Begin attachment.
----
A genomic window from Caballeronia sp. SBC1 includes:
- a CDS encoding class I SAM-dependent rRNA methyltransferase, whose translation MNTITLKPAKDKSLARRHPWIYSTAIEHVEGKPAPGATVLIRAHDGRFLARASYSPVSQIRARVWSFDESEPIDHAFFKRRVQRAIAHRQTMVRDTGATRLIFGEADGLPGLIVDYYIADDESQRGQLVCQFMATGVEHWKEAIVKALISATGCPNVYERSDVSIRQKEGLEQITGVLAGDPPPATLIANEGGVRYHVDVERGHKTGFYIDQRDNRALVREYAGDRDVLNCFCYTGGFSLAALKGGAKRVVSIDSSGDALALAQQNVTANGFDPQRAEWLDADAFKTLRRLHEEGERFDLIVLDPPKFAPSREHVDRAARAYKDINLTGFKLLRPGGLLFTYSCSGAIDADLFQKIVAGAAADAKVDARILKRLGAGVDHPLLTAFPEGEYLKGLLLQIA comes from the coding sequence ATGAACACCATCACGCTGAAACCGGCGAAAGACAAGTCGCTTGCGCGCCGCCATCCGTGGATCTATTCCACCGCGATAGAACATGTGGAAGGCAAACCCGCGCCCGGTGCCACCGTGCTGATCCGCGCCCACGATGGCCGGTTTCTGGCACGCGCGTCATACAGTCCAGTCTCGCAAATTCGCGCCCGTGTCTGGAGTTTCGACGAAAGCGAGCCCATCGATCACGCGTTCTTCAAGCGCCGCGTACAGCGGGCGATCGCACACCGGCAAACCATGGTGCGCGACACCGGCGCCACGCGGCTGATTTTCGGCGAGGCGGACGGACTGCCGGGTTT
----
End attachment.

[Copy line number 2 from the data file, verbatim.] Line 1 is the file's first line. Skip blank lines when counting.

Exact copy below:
- a CDS encoding class I SAM-dependent rRNA methyltransferase, whose translation MNTITLKPAKDKSLARRHPWIYSTAIEHVEGKPAPGATVLIRAHDGRFLARASYSPVSQIRARVWSFDESEPIDHAFFKRRVQRAIAHRQTMVRDTGATRLIFGEADGLPGLIVDYYIADDESQRGQLVCQFMATGVEHWKEAIVKALISATGCPNVYERSDVSIRQKEGLEQITGVLAGDPPPATLIANEGGVRYHVDVERGHKTGFYIDQRDNRALVREYAGDRDVLNCFCYTGGFSLAALKGGAKRVVSIDSSGDALALAQQNVTANGFDPQRAEWLDADAFKTLRRLHEEGERFDLIVLDPPKFAPSREHVDRAARAYKDINLTGFKLLRPGGLLFTYSCSGAIDADLFQKIVAGAAADAKVDARILKRLGAGVDHPLLTAFPEGEYLKGLLLQIA comes from the coding sequence ATGAACACCATCACGCTGAAACCGGCGAAAGACAAGTCGCTTGCGCGCCGCCATCCGTGGATCTATTCCACCGCGATAGAACATGTGGAAGGCAAACCCGCGCCCGGTGCCACCGTGCTGATCCGCGCCCACGATGGCCGGTTTCTGGCACGCGCGTCATACAGTCCAGTCTCGCAAATTCGCGCCCGTGTCTGGAGTTTCGACGAAAGCGAGCCCATCGATCACGCGTTCTTCAAGCGCCGCGTACAGCGGGCGATCGCACACCGGCAAACCATGGTGCGCGACACCGGCGCCACGCGGCTGATTTTCGGCGAGGCGGACGGACTGCCGGGTTT